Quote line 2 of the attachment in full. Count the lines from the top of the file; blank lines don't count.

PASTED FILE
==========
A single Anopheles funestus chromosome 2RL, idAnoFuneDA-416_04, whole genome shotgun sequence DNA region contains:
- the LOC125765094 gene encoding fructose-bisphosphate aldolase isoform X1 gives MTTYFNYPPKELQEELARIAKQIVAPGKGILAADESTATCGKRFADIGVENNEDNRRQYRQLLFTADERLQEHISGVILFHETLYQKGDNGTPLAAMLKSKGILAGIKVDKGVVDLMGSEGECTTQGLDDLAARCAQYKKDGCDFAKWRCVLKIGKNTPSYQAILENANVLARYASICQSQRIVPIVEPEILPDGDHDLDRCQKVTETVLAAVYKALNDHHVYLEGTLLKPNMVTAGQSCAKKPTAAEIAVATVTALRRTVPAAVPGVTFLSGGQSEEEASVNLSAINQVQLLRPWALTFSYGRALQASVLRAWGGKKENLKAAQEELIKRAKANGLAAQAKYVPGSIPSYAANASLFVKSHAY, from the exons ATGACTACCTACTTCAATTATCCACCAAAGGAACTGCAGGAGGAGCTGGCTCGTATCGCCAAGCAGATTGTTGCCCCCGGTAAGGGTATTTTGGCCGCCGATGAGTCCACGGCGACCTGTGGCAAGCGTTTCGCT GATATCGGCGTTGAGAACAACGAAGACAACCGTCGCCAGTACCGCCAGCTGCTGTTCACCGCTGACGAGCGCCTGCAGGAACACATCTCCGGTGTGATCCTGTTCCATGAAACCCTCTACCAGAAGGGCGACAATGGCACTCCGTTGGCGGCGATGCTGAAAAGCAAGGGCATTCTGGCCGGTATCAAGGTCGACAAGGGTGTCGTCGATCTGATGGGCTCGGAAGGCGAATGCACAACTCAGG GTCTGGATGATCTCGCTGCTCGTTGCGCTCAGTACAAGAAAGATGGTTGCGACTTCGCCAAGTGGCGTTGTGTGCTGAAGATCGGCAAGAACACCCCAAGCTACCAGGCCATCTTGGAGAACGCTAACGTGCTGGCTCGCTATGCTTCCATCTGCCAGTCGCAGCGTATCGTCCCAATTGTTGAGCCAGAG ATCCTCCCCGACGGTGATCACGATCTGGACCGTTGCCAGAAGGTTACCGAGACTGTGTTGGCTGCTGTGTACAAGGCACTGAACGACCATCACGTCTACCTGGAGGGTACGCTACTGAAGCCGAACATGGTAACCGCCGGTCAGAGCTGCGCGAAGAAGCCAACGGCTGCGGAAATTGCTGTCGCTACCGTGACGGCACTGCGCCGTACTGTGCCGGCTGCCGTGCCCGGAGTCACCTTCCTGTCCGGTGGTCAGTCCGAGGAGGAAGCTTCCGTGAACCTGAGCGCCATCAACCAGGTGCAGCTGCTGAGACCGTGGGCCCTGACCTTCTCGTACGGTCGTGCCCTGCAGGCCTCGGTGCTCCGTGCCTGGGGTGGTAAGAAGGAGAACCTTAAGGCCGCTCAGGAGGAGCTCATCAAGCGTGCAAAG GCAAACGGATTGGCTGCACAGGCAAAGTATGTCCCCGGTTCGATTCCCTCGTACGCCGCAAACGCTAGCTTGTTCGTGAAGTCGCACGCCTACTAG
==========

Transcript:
- the LOC125765094 gene encoding fructose-bisphosphate aldolase isoform X1 gives MTTYFNYPPKELQEELARIAKQIVAPGKGILAADESTATCGKRFADIGVENNEDNRRQYRQLLFTADERLQEHISGVILFHETLYQKGDNGTPLAAMLKSKGILAGIKVDKGVVDLMGSEGECTTQGLDDLAARCAQYKKDGCDFAKWRCVLKIGKNTPSYQAILENANVLARYASICQSQRIVPIVEPEILPDGDHDLDRCQKVTETVLAAVYKALNDHHVYLEGTLLKPNMVTAGQSCAKKPTAAEIAVATVTALRRTVPAAVPGVTFLSGGQSEEEASVNLSAINQVQLLRPWALTFSYGRALQASVLRAWGGKKENLKAAQEELIKRAKANGLAAQAKYVPGSIPSYAANASLFVKSHAY, from the exons ATGACTACCTACTTCAATTATCCACCAAAGGAACTGCAGGAGGAGCTGGCTCGTATCGCCAAGCAGATTGTTGCCCCCGGTAAGGGTATTTTGGCCGCCGATGAGTCCACGGCGACCTGTGGCAAGCGTTTCGCT GATATCGGCGTTGAGAACAACGAAGACAACCGTCGCCAGTACCGCCAGCTGCTGTTCACCGCTGACGAGCGCCTGCAGGAACACATCTCCGGTGTGATCCTGTTCCATGAAACCCTCTACCAGAAGGGCGACAATGGCACTCCGTTGGCGGCGATGCTGAAAAGCAAGGGCATTCTGGCCGGTATCAAGGTCGACAAGGGTGTCGTCGATCTGATGGGCTCGGAAGGCGAATGCACAACTCAGG GTCTGGATGATCTCGCTGCTCGTTGCGCTCAGTACAAGAAAGATGGTTGCGACTTCGCCAAGTGGCGTTGTGTGCTGAAGATCGGCAAGAACACCCCAAGCTACCAGGCCATCTTGGAGAACGCTAACGTGCTGGCTCGCTATGCTTCCATCTGCCAGTCGCAGCGTATCGTCCCAATTGTTGAGCCAGAG ATCCTCCCCGACGGTGATCACGATCTGGACCGTTGCCAGAAGGTTACCGAGACTGTGTTGGCTGCTGTGTACAAGGCACTGAACGACCATCACGTCTACCTGGAGGGTACGCTACTGAAGCCGAACATGGTAACCGCCGGTCAGAGCTGCGCGAAGAAGCCAACGGCTGCGGAAATTGCTGTCGCTACCGTGACGGCACTGCGCCGTACTGTGCCGGCTGCCGTGCCCGGAGTCACCTTCCTGTCCGGTGGTCAGTCCGAGGAGGAAGCTTCCGTGAACCTGAGCGCCATCAACCAGGTGCAGCTGCTGAGACCGTGGGCCCTGACCTTCTCGTACGGTCGTGCCCTGCAGGCCTCGGTGCTCCGTGCCTGGGGTGGTAAGAAGGAGAACCTTAAGGCCGCTCAGGAGGAGCTCATCAAGCGTGCAAAG GCAAACGGATTGGCTGCACAGGCAAAGTATGTCCCCGGTTCGATTCCCTCGTACGCCGCAAACGCTAGCTTGTTCGTGAAGTCGCACGCCTACTAG